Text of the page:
In general this angers me, however engaging in the workshops I rediscovered the genius of this speech and that of Dr. King. I worked with 3 different groups of students. They had teachers that had shared some history with them about Dr. King, The Black Panthers, Angela Davis and Nelson Mandela. I was quite impressed with the basic knowledge they had. The moments that touch me the most however came when I decided that instead of teaching the how to say the words in the speech, I decide to give them as much context as possible so they could feel for themselves the gravity of the times; then and now, thus the relevance of “the dream”. The part that touched me was way these students opened up. The way they asked questions, the looks on their faces, the connections they made with details I shared with them (details their teacher don’t have access to), all of this brought to the forefront the power of the legacy of those who have fought to make the world better.

In this case, of course the focus was on the talent Dr. King had, being able to strategize with words and whole speeches, placing concepts, imagery and law together in a way that come after you, seeking you out, holding you accountable. I’d never really paid particular attention to the way he used citations of revered documents, as well as nostalgia, almost unfairly pricking the hearts of the hateful with their own iconography. This is why Dr. King had be made a cliché. It was not enough to assassinate him. In spite of this though, it’s impossible to pretend not to get the point.

With detail after detail in the speech I was able to cite what has gone on and continues in American history. We talked about why I was born in America and not West Africa. Although they had been taught about great Black leaders, they had not thought about, ‘why is this Black man in front of us IN America in the first place’. This is specifically relevant because of the line where Dr. King saying he has a “dream that sons of former slave and former slave owners will be able to sit down together at the table of brotherhood”. When I asked them about why I was born in America it took them a while to connect the Trans-Atlantic slave trade, American history, Civil Rights and Black Power movements.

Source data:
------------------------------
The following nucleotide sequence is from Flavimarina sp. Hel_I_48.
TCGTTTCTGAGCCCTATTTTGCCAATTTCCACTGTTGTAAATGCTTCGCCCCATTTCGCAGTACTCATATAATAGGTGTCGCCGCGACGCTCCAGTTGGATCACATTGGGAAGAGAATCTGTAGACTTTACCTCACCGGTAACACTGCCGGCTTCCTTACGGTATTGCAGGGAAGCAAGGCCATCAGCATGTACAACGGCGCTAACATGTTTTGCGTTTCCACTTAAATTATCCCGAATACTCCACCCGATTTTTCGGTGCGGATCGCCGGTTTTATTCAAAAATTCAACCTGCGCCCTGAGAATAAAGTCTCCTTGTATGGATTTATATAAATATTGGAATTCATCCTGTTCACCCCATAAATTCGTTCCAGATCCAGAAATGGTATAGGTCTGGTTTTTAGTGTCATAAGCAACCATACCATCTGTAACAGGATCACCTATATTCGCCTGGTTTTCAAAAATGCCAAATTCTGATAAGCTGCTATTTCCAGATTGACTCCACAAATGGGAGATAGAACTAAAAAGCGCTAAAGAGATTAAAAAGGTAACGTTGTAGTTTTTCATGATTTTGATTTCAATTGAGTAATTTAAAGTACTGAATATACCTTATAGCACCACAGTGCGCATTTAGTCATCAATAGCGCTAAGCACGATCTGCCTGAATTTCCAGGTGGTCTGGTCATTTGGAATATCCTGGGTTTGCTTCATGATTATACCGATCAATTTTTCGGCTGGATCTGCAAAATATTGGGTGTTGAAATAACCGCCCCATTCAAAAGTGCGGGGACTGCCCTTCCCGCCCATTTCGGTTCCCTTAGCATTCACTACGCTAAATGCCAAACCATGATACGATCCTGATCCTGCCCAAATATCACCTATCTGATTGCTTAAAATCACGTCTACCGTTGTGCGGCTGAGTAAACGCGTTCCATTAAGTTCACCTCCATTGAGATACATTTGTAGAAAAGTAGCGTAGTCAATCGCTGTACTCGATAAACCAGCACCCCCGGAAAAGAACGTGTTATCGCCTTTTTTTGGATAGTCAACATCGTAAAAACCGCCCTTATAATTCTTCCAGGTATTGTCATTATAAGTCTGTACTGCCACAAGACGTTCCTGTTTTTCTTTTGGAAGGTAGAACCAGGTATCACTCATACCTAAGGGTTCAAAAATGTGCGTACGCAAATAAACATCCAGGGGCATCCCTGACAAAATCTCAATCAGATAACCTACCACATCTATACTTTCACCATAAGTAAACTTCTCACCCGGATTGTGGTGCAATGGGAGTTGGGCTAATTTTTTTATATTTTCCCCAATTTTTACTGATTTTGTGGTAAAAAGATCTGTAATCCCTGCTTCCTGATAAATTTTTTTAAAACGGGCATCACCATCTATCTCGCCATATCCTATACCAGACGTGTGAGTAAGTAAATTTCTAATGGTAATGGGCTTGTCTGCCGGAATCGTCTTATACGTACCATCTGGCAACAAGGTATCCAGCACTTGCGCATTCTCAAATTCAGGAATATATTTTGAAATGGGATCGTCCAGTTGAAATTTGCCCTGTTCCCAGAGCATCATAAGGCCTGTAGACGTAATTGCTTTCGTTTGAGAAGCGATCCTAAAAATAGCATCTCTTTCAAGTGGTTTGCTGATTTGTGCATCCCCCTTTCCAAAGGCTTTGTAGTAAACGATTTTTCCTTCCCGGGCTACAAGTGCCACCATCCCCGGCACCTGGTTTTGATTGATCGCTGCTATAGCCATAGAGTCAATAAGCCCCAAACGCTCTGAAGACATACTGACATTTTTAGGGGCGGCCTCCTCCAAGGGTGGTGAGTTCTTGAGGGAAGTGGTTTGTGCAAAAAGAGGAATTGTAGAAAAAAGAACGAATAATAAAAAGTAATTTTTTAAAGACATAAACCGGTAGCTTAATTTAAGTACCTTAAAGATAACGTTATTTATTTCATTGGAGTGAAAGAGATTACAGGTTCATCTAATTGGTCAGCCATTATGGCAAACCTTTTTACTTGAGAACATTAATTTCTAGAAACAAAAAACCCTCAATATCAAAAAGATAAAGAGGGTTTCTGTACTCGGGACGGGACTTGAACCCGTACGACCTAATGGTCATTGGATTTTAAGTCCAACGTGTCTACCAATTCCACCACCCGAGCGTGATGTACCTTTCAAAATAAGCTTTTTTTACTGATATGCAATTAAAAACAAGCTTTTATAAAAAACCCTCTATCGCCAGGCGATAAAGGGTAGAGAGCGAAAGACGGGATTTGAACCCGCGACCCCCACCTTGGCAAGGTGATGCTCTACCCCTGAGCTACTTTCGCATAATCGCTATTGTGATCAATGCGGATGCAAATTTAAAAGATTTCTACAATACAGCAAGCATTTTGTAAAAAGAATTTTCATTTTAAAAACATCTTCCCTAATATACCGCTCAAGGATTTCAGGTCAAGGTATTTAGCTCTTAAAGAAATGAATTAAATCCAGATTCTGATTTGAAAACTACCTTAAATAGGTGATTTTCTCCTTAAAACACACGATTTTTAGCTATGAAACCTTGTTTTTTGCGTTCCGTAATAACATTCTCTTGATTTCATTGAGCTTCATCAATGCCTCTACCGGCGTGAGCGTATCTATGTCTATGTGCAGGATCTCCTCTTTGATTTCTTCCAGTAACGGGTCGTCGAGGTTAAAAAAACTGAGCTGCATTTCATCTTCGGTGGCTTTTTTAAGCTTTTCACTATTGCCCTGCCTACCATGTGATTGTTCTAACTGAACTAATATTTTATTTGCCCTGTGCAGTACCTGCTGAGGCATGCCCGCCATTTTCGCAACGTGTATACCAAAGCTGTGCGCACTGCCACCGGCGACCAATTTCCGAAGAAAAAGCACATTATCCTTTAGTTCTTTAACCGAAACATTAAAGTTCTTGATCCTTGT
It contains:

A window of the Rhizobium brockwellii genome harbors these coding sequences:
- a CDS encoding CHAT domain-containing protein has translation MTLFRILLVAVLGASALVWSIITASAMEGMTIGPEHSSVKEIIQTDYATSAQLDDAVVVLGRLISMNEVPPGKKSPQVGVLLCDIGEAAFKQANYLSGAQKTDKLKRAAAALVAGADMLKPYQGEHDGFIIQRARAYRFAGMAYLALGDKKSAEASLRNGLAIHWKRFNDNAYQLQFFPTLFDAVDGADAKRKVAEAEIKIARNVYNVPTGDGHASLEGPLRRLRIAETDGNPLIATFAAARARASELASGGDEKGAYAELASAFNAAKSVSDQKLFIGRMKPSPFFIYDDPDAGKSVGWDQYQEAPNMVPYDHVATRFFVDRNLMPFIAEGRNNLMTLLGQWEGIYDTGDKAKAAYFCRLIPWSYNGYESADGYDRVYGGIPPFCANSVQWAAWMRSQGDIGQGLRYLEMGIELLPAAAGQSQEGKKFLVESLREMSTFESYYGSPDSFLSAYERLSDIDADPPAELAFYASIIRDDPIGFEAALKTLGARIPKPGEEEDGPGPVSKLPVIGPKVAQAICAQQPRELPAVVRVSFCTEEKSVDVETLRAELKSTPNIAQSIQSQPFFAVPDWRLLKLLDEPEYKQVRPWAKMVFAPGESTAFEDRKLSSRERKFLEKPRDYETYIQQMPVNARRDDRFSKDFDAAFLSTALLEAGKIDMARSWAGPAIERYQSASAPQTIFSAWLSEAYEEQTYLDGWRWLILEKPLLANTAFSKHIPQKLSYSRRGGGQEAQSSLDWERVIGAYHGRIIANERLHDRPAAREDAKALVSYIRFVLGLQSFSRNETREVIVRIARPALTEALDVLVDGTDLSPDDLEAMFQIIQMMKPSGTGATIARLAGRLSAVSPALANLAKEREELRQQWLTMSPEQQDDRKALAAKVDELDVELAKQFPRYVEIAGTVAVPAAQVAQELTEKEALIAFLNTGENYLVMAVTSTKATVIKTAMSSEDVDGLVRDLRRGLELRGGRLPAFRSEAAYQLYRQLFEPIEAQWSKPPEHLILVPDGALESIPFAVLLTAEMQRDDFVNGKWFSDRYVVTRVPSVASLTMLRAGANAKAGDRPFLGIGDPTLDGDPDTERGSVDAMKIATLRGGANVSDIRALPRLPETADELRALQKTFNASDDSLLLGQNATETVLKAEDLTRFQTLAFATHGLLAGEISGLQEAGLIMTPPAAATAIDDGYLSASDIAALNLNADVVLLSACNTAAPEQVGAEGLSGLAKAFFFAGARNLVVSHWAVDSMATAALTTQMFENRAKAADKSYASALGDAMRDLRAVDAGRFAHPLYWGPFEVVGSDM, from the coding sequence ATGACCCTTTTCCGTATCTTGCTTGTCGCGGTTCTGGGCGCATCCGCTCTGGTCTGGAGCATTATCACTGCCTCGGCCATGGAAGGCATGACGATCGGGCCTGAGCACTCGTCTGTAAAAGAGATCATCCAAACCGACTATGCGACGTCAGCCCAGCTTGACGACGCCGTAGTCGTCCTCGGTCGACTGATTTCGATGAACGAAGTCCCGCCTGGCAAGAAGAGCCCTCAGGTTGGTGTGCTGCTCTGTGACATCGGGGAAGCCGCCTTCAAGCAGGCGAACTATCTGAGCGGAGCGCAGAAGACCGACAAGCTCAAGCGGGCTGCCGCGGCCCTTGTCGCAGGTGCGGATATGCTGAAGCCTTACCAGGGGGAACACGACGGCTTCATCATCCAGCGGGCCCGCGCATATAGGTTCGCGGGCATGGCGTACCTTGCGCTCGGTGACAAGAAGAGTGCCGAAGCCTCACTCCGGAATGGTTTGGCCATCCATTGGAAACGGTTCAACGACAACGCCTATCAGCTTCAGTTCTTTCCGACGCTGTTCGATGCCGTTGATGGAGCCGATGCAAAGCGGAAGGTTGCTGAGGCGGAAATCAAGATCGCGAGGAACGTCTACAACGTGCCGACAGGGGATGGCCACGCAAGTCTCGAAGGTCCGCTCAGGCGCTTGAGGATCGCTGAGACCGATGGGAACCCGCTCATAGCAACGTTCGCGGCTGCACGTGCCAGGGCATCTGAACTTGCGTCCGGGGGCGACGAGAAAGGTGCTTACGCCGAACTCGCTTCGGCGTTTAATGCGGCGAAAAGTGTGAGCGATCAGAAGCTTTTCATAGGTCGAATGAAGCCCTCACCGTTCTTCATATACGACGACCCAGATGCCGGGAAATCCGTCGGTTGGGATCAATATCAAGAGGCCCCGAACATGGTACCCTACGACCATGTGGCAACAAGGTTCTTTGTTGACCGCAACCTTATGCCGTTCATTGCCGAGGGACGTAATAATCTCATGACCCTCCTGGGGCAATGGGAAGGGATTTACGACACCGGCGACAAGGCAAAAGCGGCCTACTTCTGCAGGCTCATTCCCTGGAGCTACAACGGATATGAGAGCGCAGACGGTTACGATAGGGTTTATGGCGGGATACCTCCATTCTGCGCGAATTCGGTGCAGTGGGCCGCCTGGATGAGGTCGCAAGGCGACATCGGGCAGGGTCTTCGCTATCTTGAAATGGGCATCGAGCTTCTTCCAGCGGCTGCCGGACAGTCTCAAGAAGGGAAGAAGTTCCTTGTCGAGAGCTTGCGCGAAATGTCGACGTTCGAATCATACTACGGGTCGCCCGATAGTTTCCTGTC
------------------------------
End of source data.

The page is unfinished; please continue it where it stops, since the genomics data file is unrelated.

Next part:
We talked about Jim Crow laws and what they meant. I could see their brains churning through their eyes as I explained verbally and demonstrated with sketched on the white board the reality of separate drinking fountains, separate schools and sections of the bus. At that moment one girl spoke up, “ahhh oui, Je me souviens” (ooh yes!! I remember!! )
She then recalled the story of Rosa Parks...

This was just one of the moments in those classrooms that I had several feelings at once. Pride, frustration, purpose and hope pushed me ahead each of these 4 days without even a minuscule doubt that I'd return home to Cincinnati with greater drive, focus and purpose.